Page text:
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How to Make Potpourri: Ingredients and DIY Guide

Potpourri has always been synonymous with moth balls, smelling salts and basically anything ‘grandmotherly’. You could open any drawer in the guest bedroom and guarantee a small spray of the stuff.

And if that wasn’t enough it was common to find a small glass jar on the bedside table with freshly scented petals wafting through the room.


Potpourri has always been synonymous with moth balls, smelling salts and basically anything ‘grandmotherly’. You could open any drawer in the guest bedroom and guarantee a small spray of the stuff.

And if that wasn’t enough it was common to find a small glass jar on the bedside table with freshly scented petals wafting through the room. But potpourri has seemingly come of age and is enjoying a renewed zest (pun fully intended!) of life. 

The resurgence, it appears, is motivated by consumers who desire natural fragrances in their homes rather than those crafted in little bottles or contained in spray cans.

What is Potpourri

How to Make Potpourri

Potpourri literally means ‘rot pot’ and explains their composition but also their purpose. In the days when ‘air fresheners’ weren’t readily available, and odours were much closer to us than they are today – think bed chamber pots – it was essential to mask these vile smells hence the invention of potpourri.

Today, however, they’re not needed nearly as much as they were then but interest in these powerful deodorisers is growing. Rarely would one frequent the local markets without at one stall peddling a range of potpourris and fragrant petal mixtures retail giants are getting on the bandwagon as well.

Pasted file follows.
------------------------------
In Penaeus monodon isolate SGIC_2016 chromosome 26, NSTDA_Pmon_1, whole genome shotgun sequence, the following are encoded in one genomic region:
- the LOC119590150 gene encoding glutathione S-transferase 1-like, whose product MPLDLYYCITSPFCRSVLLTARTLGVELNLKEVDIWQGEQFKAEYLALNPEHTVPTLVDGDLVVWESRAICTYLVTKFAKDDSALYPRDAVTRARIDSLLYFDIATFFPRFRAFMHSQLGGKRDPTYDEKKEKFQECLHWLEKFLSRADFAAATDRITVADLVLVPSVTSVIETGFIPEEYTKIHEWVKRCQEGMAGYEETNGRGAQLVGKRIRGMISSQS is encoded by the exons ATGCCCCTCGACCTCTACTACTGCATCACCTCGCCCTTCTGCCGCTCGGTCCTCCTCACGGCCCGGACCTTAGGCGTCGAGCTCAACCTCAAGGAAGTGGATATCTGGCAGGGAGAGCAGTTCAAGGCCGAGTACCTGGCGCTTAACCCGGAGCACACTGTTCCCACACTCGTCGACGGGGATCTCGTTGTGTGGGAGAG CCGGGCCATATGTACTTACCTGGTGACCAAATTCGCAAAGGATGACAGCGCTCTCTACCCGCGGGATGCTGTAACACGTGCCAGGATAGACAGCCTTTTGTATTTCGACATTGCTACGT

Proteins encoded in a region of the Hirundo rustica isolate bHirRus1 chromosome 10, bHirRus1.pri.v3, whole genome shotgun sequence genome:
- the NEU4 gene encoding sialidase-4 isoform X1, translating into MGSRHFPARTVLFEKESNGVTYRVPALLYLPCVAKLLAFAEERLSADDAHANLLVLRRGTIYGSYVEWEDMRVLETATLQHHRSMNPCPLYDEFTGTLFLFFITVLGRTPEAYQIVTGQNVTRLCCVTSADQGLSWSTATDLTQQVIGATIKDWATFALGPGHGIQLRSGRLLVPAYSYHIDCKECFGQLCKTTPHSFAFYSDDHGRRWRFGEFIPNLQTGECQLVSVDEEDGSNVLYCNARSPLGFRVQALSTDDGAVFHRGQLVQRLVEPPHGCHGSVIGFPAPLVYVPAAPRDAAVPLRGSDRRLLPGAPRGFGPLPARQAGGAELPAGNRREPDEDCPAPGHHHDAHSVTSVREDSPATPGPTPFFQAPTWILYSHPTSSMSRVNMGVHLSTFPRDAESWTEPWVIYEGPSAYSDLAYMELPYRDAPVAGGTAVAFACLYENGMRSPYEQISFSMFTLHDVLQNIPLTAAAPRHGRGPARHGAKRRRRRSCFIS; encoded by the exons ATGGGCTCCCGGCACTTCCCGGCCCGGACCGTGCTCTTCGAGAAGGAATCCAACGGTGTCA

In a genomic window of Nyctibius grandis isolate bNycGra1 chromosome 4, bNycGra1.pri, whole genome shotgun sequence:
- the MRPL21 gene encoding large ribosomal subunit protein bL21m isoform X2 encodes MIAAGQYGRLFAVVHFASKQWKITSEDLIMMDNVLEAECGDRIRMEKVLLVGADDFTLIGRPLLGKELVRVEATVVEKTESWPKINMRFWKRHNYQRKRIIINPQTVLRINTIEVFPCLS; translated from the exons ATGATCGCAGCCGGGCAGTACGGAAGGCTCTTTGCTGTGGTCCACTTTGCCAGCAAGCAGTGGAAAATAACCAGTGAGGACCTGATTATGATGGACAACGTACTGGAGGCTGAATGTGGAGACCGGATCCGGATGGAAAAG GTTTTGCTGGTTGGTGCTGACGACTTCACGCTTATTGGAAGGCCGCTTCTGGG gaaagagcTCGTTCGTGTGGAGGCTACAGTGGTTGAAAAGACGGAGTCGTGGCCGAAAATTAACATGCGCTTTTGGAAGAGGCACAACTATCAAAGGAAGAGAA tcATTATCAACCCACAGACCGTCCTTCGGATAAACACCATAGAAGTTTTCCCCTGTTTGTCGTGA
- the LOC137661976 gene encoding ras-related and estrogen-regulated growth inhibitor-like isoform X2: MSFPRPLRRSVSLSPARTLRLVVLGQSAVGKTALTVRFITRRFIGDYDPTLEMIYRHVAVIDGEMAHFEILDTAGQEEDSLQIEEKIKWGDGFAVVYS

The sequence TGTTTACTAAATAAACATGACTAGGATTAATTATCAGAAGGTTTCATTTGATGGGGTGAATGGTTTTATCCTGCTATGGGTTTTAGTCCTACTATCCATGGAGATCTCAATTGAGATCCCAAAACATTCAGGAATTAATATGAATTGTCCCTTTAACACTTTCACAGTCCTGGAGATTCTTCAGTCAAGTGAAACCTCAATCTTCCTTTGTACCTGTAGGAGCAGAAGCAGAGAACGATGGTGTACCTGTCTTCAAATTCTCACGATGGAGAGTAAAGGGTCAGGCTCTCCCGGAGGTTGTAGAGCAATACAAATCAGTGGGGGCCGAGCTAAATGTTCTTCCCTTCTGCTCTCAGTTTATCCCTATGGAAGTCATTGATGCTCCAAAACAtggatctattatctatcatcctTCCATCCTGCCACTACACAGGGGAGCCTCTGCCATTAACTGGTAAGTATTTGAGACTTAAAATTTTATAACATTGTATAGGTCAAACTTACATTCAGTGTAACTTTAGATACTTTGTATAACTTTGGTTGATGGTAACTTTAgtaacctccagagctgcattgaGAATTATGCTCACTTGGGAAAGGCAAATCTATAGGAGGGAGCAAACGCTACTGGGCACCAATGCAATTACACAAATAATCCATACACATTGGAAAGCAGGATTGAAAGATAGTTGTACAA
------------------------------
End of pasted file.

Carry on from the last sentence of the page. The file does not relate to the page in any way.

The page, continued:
Plus, the aesthetics of these combos are sheer delight with hues and tones contrasting brilliantly.

How to Make Potpourri 

So, as exciting as it may be to go and buy some potpourri from your local market or retail big box…I’m sure you will find it even more enticing to create your own. And if the products all come from your own garden how much better would that be?

What You’ll Need to Make Potpourri

Here’s what you need:

  • Dried Petals
  • Dried Herbs & Spices
  • Dried Fruit & Citrus Peels
  • Fixatives
  • Fillers
  • Essential Oils

Dried Petals

Rose petals are the most often used petals in potpourri, but they don’t have to be. In fact, any petal that can withstand the drying process and still has some colour and shape about it can be used in making your own potpourris.

Marigolds, calendulas, delphiniums, English stocks, snapdragons, asters, magnolias, lavatera, tibouchina, scented geraniums…ya-da, ya-da … the list could go on endlessly. The key is finding petals that will add some colour and texture to the mix without looking like it’s trying too hard.

Roses are obviously the best choice for colour and petal strength, and these can be dried whole hanging upside down in a cool, dry area of the house. If you’re only making small mixes, then individually drying each petal on blotting paper will also do the trick.

Dried Herbs & Spices

Dried Herbs & Spices for Making Potpourri

While most of your petals, except for roses, won’t hold any fragrance of their own once dried, herbs and spices become very aromatic once their moisture has been removed. Cinnamon quills, star anise, cloves, cardamom pods, juniper berries and unground mace can all add some extra texture to the mix as well as marrying some very romantic flavours.

In the herb department lavender, sage, rosemary and fennel and dill umbellifers will add some much-needed grace and charm to your potpourri.

If you have these growing in your garden, then pick a bundle when they are at their peak and allow them to hang dry in an airy spot away from the elements. When they’re crinkly dry they can be kept in airtight containers until required.

Dried Fruit & Citrus Peels